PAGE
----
You have certainly read from the sidebar of this blog, that my name is Tianlin He, and I am in the Joint Master’s Programme of Molecular Techniques in Life Science at KTH, Karolinska Institute and Stockholm University here in Stockholm. However, there are so many things that I would like to include but could not! Here, I will talk a little bit more about myself, hope that you enjoy reading it ^_^

What shall I begin with? I was born in Jingzhou, a historical town residing near the famous Yangtze River in the middle part of China. As a typical Jingzhouer, I am proud of my city: it lives vividly over 2000 years; it is the “reservoir of fish and rice” of China; it has the most ancient and well-preserved city wall in China!%e8%8d%8a%e5%b7%9e1

Jingzhou after the first snow

After spending my childhood in Jingzhou, I immigrated with my parents to Hong Kong, which is praised as “the Pearl of Orient”. That is the most dramatic transition in my life: I now lived in a small apartment with my parents only; I studied in a new school whose teaching language is English and my classmates spoke Cantonese only; I had to learn how to write and type traditional Chinese from the very beginning……If Jingzhou nurtures my flesh and bones, Hong Kong shapes my spirit and mind. Today, I can proudly proclaim: I am Hong Konger, a heir of Hong Kong spirit: perseverance, optimism and solidarity.

Since I was a kid I loved watching documentaries about nature and animals, in high school my favorite subject was science. That’s why I know I should study life science, when I was admitted by the Chinese University of Hong Kong in 2012. Due to my abiding passion in research, I engaged myself in a number of research laboratories. Some of them yielded very positive results: for example, I participated in the International Genetically Engineered Machine as a team member of my university and we finally won the gold medal!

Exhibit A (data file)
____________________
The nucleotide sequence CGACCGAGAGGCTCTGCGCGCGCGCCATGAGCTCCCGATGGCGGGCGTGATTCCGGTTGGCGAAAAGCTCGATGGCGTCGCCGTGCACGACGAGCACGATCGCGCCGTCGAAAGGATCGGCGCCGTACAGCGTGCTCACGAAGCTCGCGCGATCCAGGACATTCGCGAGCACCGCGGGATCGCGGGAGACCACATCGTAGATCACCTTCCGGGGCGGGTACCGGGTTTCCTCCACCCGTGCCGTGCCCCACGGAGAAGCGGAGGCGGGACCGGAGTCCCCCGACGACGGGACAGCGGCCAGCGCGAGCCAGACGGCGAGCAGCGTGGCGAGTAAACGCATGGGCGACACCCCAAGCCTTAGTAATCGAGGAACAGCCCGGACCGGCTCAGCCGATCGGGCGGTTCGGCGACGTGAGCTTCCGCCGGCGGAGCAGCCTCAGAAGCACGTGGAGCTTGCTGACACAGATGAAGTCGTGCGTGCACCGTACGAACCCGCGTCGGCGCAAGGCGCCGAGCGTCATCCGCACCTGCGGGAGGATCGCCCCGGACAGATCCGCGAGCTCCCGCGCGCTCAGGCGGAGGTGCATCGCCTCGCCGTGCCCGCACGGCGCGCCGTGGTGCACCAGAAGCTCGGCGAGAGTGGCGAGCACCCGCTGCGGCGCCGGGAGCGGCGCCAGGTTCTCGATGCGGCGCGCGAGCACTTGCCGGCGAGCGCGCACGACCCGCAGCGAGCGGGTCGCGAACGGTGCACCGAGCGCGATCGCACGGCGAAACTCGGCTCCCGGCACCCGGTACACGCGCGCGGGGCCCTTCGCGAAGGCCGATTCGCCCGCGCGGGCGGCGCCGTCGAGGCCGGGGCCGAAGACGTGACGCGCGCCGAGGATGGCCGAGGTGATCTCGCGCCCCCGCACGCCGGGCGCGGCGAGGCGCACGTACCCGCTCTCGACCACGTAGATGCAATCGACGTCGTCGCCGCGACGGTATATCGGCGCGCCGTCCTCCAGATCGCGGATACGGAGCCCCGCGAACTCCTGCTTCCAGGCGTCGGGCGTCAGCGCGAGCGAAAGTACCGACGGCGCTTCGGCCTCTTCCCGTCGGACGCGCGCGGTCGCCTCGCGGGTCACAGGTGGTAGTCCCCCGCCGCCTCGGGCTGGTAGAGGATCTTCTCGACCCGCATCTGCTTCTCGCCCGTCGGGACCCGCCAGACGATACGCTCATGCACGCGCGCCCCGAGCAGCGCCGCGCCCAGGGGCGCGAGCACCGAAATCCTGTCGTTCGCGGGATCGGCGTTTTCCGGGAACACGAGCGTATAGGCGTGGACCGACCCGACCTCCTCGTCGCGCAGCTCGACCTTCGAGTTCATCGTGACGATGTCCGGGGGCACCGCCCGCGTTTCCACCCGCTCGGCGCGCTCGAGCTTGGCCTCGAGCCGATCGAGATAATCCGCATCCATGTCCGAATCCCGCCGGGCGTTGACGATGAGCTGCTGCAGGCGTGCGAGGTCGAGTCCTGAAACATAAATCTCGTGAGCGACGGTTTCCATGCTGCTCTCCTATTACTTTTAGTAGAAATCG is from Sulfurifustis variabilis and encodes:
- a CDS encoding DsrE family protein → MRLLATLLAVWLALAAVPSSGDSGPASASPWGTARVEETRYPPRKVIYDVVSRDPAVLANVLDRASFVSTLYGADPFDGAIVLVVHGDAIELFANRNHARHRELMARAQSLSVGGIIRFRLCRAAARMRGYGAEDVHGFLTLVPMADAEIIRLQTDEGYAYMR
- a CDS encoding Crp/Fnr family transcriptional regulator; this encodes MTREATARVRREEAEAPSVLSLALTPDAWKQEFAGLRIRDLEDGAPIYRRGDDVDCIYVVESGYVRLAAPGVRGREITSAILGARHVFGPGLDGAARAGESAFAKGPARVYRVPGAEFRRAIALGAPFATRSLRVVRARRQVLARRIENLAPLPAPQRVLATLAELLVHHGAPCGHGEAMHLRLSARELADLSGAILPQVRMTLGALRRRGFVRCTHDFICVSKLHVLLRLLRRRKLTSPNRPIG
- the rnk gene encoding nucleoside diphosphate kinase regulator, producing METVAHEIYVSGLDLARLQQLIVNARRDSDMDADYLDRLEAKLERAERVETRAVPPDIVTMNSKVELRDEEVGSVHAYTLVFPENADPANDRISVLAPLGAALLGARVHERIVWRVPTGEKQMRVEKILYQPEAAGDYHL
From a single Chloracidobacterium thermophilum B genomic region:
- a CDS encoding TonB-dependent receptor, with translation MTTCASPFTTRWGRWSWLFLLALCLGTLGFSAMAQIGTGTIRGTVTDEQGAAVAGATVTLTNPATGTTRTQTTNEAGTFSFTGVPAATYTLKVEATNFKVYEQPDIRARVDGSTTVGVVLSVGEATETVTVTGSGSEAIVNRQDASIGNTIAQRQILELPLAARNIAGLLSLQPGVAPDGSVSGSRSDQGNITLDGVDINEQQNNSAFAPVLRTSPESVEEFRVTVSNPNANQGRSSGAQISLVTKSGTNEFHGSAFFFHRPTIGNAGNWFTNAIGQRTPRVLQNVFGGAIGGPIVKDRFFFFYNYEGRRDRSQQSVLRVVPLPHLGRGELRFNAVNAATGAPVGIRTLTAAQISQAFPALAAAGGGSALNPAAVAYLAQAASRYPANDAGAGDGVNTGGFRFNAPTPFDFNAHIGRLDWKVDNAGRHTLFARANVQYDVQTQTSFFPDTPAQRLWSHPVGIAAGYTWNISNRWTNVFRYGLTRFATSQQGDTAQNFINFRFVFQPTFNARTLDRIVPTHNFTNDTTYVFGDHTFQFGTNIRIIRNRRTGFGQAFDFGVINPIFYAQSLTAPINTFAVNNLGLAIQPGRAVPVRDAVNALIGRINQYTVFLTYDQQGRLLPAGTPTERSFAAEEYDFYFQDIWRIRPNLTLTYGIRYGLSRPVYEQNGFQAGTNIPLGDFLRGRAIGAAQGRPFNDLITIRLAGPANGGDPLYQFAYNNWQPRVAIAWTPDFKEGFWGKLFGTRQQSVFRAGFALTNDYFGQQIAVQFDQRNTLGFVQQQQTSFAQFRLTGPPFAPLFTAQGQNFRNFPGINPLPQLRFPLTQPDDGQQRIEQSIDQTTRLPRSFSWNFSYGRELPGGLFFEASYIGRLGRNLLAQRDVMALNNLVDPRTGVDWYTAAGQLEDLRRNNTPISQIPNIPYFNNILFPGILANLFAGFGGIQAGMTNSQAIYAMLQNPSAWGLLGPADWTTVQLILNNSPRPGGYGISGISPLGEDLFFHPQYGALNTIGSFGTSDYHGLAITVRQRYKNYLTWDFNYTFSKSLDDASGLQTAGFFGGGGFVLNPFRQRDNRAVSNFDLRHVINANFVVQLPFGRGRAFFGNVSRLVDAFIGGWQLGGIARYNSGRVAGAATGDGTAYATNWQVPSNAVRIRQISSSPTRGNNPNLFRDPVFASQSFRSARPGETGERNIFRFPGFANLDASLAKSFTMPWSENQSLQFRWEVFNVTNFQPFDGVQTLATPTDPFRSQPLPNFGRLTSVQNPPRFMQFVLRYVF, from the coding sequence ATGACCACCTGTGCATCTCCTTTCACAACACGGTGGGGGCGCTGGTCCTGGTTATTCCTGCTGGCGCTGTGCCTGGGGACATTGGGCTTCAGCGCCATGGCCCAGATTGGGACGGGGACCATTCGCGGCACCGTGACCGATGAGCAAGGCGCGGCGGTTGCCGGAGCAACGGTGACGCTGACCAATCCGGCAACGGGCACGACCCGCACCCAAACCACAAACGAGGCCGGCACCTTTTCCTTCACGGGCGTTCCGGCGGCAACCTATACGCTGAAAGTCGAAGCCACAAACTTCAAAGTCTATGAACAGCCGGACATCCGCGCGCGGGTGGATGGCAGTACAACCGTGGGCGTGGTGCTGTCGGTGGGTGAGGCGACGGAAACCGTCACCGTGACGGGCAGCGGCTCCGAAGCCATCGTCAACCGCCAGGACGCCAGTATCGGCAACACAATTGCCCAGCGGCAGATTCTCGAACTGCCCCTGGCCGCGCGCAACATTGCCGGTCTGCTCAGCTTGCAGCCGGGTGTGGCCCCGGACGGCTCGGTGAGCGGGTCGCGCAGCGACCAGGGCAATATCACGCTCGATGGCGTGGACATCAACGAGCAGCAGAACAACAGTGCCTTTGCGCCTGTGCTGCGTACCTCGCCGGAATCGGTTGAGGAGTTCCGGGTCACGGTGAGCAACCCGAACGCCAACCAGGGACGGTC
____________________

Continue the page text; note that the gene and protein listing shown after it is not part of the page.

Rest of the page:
My happy graduation from Molecular Biotechnology at the Chinese University of Hong Kong

However, the more wet lab I did, the more doubts and uncertainty arises in my heart: in a wet lab, there can be hundred of results generated in a single day in the hands of a single researcher; however, most of them are wasted because the researcher himself does not have enough time or resources to interpret them. Is there a method, which enables us to handle the data in a more efficient and accurate way? Is there any approach, which allows us to simulate, or predict the results even before we perform the experiment? With these thoughts, I started browsing master programs in bioinformatics in the Internet.

But most of them are disappointing: they usually require a degree in computer science or bioinformatics. I still remember the euphoria, when I heard from an alumni of my university, now an assistant professor at Karolinska Institutet, the Joint Master’s Program in Molecular Techniques in Life Science. After reading the program’s webpage, I filed my application through  (True, the convenience of the Swedish application system is another important reason, I will introduce it in another blog). At that time, it seemed to be a audacious decision: the master program is nascent with its first branch of students last year; and Sweden, although famous for Nobel Prize and the Royal Institute of Science, is portrayed as a barren land covered with ice and snow by many Hong Kongers (unfortunately, my parents included).

But after my arrival in Stockholm, all their doubts gasified: the weather is indeed temperate throughout the whole year (yes, even more temperate than Jingzhou), with comfortable humidity; the syllabus  is exactly what I yearn for: it bridges between cutting edge biomedical researches, bioinformatics and pharmaceutical applications. Besides that, our class is a big and warm family: we study and prepare exams in groups, visit museums, parks, cinema and even travel together at the weekend.

A photo of me at KTH FACE in January 2017

Now,  I am so happy to live and study in the brilliant place, and I look forward to more wonderful events in the coming two years!